<p><img src="//relias.innocraft.cloud/piwik.php?idsite=2&amp;rec=1" style="border:0;" alt=""> Nurses: Feeling Burned Out? Ethics May Help
By | June 7, 2017

You have been there before. You are caring for an individual and something about their situation gives you a bad feeling. Maybe you feel that their care is too aggressive? Maybe you think they do not really understand the implications of their medical decisions? You try to shake it off, but still you keep thinking about it and take it home with you. You may become angry or upset. Over time, these feelings can cause you to disconnect from your passion for nursing and lead to burnout.

If you are feeling burned out due to care that might be unethical, you are not alone. As a nurse, I understand and want to share what I have learned about ethics and burnout with you.

When nurses feel powerless to do anything about unethical situations, they can experience moral distress. “Moral distress occurs when nurses are unable to perform according to what they believe to be ethically correct.” (Browning, 2013). Over time, moral distress will erode your ability to love nursing and perform at your best.

 

The solution: Apply ethics to your nursing practice  

According to Cynda Rushton, a Johns Hopkins professor of bioethics,

“Often, we think about ethics as separate, that thing we do when everything else is done… [however], ethics is part of everything we do. It’s embedded in our choices, in our behavior, in our character, in how we do our work every day. When you think about ethics in that way, it’s important for the foundation of nursing to be grounded in ethical values so that we’ve got a firm [basis from which to operate]. “

What ethics can do for you:

  • Ethics give you a framework to understand what specifically is wrong. They enable you to go from something isn’t right to being able to state the exact ethical issue.
  • Ethics empower your voice as a nurse.
  • Ethical decision-making gives you step-by step guidance for what to do when something seems wrong.

 

Try using ethical decision-making

Why is making the right ethical decision difficult? If ethics were a simple matter, computers and robots could make ethical decisions for you. While the outcomes of ethical decision-making may vary from nurse to nurse, there is a process that everyone can use to systematically address ethical dilemmas. This process includes six steps:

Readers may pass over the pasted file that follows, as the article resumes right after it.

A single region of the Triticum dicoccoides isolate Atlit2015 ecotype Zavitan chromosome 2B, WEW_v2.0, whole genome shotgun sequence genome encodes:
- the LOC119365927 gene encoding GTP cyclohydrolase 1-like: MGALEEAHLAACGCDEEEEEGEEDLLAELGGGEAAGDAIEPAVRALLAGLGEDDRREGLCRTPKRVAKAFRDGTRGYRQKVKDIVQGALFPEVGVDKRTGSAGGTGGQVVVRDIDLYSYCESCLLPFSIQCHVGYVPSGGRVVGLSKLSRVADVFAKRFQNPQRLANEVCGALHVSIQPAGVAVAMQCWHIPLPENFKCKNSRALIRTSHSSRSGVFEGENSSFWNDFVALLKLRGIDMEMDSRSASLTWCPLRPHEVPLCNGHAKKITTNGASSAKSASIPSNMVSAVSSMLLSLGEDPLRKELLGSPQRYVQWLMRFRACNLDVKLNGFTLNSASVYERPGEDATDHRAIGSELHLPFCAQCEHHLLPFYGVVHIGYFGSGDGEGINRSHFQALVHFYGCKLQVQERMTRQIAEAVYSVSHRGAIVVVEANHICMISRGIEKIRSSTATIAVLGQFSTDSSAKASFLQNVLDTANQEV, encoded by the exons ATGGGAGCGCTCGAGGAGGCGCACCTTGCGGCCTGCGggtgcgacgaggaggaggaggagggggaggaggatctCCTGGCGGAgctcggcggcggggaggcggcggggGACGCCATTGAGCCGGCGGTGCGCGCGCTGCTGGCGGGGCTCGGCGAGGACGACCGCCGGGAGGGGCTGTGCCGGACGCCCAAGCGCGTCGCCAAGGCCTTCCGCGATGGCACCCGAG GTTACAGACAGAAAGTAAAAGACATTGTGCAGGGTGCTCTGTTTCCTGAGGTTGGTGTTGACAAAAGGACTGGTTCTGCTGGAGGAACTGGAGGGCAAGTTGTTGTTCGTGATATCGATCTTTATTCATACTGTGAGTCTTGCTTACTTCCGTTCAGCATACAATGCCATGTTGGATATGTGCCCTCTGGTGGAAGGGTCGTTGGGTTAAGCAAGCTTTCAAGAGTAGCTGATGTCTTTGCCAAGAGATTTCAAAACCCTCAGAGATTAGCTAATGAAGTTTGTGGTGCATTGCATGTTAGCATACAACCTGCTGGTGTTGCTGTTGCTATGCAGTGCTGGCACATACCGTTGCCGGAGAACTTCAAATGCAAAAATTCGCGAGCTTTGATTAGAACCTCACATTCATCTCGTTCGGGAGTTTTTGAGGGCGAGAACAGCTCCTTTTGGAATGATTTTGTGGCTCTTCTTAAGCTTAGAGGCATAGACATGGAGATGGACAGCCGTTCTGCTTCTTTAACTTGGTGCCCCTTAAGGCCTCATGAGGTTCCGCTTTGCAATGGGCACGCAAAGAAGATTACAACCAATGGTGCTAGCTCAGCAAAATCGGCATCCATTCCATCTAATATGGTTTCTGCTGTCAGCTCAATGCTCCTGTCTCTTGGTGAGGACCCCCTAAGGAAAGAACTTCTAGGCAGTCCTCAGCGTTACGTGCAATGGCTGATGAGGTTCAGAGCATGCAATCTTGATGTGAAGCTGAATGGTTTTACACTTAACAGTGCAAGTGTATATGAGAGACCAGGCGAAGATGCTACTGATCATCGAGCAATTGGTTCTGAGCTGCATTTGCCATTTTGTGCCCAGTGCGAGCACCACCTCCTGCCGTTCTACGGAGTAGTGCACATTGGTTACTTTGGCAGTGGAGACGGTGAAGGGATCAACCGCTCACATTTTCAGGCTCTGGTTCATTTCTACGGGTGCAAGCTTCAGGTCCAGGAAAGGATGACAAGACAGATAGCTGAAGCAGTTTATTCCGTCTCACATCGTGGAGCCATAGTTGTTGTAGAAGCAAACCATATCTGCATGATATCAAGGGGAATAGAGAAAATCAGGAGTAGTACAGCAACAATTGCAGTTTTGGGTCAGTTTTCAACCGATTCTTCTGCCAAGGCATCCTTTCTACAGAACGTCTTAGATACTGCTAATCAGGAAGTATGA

1. Identify the ethical issue.

This is more important than it seems. By spelling out the issue, it makes it easier to communication to yourself and other members of the healthcare team. What is it exactly that doesn’t seem right? What ethical principle is involved Autonomy? Beneficence?

2. Get the facts and analyze the issue.

Look at the whole picture and try to understand the individual’s history as well as the timeline of the current situation. Talk to those involved in the situation to try to understand their views on the situation.

3. Consider possible actions and the outcomes for each possible action.

The outcome is important. If you take what you think is the correct course of action, but it ends up hurting the patient in end, you likely have picked the wrong course of action. It may be helpful to list your options and then draw an arrow to possible outcomes.

4. Choose the best action.

5. Implement your decision.

6. Review the outcome.

Did the outcome of your decision line up with what you thought would happen? What could you have done differently?

 

Write it down

It might help to write it out or journal about it. Just get it all out on paper. Sometimes just the process of writing out your thoughts will add clarity. On your next break, try spending 3 minutes writing key words about the situation down on paper. Include how you feel about it, and what you think should happen next.

 

Get to know your ethics committee

Finally, remember that your organization’s ethics committee is your friend. Introduce yourself to the members. Ask to sit in on a meeting. They are usually very welcoming and excited to see nurses who care about ethics. As you develop a relationship with those on the committee, share your thoughts and experiences with them. They can offer guidance and understanding.

Relias Learning offers specific courses relevant to this topic (Ethical Decision-Makring for Nurses, REL-SRC-0-EDMN). Speak to one of our experts today to learn more.

Elizabeth Kellerman

Elizabeth Kellerman started in nursing in 2007 after graduating from Samuel Merritt University in Oakland, California. Her work in the critical care unit of a community hospital provided significant experience caring for older adults. Her experience and knowledge led her to nursing education where she taught at a community college while working to receive her Master’s in Nurse Education at Western Carolina University. As a nursing instructor, she spent time in many types of care settings including medical-surgical inpatient and community living centers. Her passion for education and training has most recently led her to a position as Subject Matter Expert and Content Writer for Relias Learning.

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